The St. Ignatius Loyola Feast Day concelebrated Mass at Holy Rosary Church, Guelph
Today and tomorrow, I am attending the Supreme Convention of the Knights of Columbus in Washington, DC (see below).
On Saturday, I journeyed to the annual Jesuit gathering for the Jesuits in English Canada, this year in Guelph (Mass and luncheon reception with family and friends at Holy Rosary Church; then activities and supper at Loyola House).
In recent years, this annual reunion has been held at Manresa House in Pickering. Next year, to commemorate the 400th anniversary of the arrival of Jesuit missionaries in Canada, it will take place as part of a Province Congress at the Martyrs Shrine in Midland, ON.
Some photos of the day:
Some of this year's jubilarians pose after Mass (left to right): Fathers Leonard Fischer (75 years a Jesuit); Roger Yaworski and Joseph Schuck (50); James Webb, Provincial; Blaise Jaschko (70); William Robins and Winston Rye (50)
Friends and benefactors mingle with Jesuits after Mass
Remembering the deceased (seven priests since January) with prayers in the Jesuit Cemetery
Gathering to hear reports from Father Provincial, Jim Webb and a little humourous background on the jubilarians
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128th Supreme Council of the K of C./Annual Convention
The Knights of Columbus Incarnation Dome located inside the Basilica of the National Shrine of the Immaculate Conception.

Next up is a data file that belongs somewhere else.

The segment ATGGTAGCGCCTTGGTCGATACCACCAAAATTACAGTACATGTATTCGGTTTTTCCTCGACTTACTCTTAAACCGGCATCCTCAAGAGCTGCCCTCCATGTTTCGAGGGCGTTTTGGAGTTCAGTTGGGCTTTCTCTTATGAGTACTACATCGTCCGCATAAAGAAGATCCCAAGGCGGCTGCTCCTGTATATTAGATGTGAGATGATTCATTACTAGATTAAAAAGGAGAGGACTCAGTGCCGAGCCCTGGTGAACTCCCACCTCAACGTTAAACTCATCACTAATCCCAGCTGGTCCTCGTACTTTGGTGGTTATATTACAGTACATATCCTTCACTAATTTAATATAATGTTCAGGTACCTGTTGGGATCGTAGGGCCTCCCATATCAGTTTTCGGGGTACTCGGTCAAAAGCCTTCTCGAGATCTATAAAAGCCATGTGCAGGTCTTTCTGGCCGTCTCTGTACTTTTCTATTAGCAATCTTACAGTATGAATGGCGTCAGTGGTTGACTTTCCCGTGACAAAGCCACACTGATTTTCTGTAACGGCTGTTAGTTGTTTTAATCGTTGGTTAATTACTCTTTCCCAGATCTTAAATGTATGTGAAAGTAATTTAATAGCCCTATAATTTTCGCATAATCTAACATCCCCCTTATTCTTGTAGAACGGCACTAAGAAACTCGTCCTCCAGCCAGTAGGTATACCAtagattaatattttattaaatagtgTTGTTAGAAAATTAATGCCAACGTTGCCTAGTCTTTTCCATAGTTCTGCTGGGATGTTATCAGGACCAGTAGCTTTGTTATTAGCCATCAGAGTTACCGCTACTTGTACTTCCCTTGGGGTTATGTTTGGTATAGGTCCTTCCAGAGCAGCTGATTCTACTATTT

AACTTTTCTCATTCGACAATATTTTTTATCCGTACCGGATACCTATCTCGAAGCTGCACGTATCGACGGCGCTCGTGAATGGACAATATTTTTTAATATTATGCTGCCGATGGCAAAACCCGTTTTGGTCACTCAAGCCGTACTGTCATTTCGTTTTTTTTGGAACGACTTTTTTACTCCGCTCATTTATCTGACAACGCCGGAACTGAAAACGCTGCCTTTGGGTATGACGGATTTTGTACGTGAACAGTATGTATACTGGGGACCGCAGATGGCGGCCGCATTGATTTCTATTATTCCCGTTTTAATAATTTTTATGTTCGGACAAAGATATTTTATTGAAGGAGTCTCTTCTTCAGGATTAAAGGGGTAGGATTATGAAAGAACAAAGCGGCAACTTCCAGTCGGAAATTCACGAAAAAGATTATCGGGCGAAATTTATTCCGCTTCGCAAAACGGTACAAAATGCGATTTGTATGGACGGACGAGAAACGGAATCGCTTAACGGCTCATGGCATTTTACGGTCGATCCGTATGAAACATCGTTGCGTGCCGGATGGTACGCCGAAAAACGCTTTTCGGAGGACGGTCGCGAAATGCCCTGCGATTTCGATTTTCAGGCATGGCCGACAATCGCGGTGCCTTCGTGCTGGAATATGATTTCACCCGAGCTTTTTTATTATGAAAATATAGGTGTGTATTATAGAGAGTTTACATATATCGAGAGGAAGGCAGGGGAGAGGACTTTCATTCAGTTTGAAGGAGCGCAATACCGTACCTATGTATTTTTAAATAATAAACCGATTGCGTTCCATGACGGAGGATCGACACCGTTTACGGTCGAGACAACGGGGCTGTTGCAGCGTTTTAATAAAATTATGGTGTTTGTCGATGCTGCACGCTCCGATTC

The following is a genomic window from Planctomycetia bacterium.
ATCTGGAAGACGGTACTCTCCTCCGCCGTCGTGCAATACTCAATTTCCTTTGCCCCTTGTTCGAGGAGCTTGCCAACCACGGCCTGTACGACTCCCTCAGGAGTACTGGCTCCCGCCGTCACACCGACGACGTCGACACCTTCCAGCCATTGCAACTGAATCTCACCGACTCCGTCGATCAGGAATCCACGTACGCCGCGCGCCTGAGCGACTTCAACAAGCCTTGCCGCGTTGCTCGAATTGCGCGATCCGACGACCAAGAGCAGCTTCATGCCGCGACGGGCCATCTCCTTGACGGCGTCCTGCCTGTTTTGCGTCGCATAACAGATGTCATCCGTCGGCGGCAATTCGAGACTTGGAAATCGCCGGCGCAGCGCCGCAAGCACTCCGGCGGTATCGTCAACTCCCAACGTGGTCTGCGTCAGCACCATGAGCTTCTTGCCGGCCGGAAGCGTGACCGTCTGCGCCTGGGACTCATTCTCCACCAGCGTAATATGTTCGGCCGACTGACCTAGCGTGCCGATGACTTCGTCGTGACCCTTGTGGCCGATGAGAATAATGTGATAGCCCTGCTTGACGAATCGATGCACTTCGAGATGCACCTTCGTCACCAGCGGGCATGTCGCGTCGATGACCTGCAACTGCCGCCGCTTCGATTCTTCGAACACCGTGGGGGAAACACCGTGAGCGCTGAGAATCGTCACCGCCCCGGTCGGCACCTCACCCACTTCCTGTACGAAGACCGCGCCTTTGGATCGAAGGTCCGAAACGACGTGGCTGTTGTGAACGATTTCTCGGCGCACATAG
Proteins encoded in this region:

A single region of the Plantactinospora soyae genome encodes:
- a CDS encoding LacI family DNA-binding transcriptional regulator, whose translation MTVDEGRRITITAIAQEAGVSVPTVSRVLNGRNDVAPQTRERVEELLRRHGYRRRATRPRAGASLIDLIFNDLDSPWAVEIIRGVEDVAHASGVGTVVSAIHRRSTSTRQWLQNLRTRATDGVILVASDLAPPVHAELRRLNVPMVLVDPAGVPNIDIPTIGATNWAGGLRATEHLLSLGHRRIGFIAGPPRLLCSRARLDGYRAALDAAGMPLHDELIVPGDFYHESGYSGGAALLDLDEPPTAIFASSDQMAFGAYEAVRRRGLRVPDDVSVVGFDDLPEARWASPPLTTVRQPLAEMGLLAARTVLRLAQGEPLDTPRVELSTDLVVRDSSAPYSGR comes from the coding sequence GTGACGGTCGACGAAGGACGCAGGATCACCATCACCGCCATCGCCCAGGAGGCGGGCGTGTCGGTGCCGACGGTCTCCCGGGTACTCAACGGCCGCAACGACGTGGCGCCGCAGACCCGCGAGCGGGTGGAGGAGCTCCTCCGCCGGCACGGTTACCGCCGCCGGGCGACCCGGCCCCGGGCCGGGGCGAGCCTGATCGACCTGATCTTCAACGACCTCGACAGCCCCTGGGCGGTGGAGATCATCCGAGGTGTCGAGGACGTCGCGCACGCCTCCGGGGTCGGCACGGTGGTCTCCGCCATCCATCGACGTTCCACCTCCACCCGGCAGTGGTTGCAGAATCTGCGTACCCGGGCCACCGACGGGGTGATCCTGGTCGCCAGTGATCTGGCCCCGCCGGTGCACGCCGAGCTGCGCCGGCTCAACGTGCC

The Opening Mass will take place today at 9:30AM in the Basilica of the National Shrine of the Immaculate Conception. Business sessions begin at 1PM and the States Dinner takes place at 7:30PM.
Tomorrow there is a concelebrated Mass at 8AM, with further business sessions and a chance for members present from a given State (e.g. Ontario) to rendez-vous and share time with the bishops present.
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CBA MEETS AT LOYOLA-MARYMOUNT UNIVERSITY, LOS ANGELES
The 73rd International Meeting of the Catholic Biblical Association of America (and Canada) will close its deliberations today with the Mass during which the names of members who passed away in the previous year will be recalled. Included among these will be my teacher and colleague at Regis College, Fr. Joseph Plevnik, S.J. and good friend of all, the Paulist Lawrence Boadt, who died last week in New Jersey of cancer, aged 67.
Larry was possessed of an extraordinarily effusive, even bubbly personality; everyone liked him, respecting him as a scholar and appreciating his encouragement to publish whatever would help people grow in their love for God's Word.
The following article that appeared in yesterday's New York Times mentions his book Understanding the Old Testament, which I personally found very helpful the one time I taught an introductory course on the Old Testament (at Regina's Campion College at the University of Regina in the fall of 1988).
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Lawrence Boadt, Priest, Publisher and Bible Scholar, Dies at 67
By MARGALIT FOX
The Rev. Lawrence Boadt, a Roman Catholic priest, publisher and Bible scholar who used his study of the Old Testament as a vehicle for promoting understanding between Christians and Jews, died on Saturday at his home in Mahwah, N.J. He was 67.
The cause was cancer, said Stefani Manowski, media director of the Paulist Fathers, Father Boadt’s order.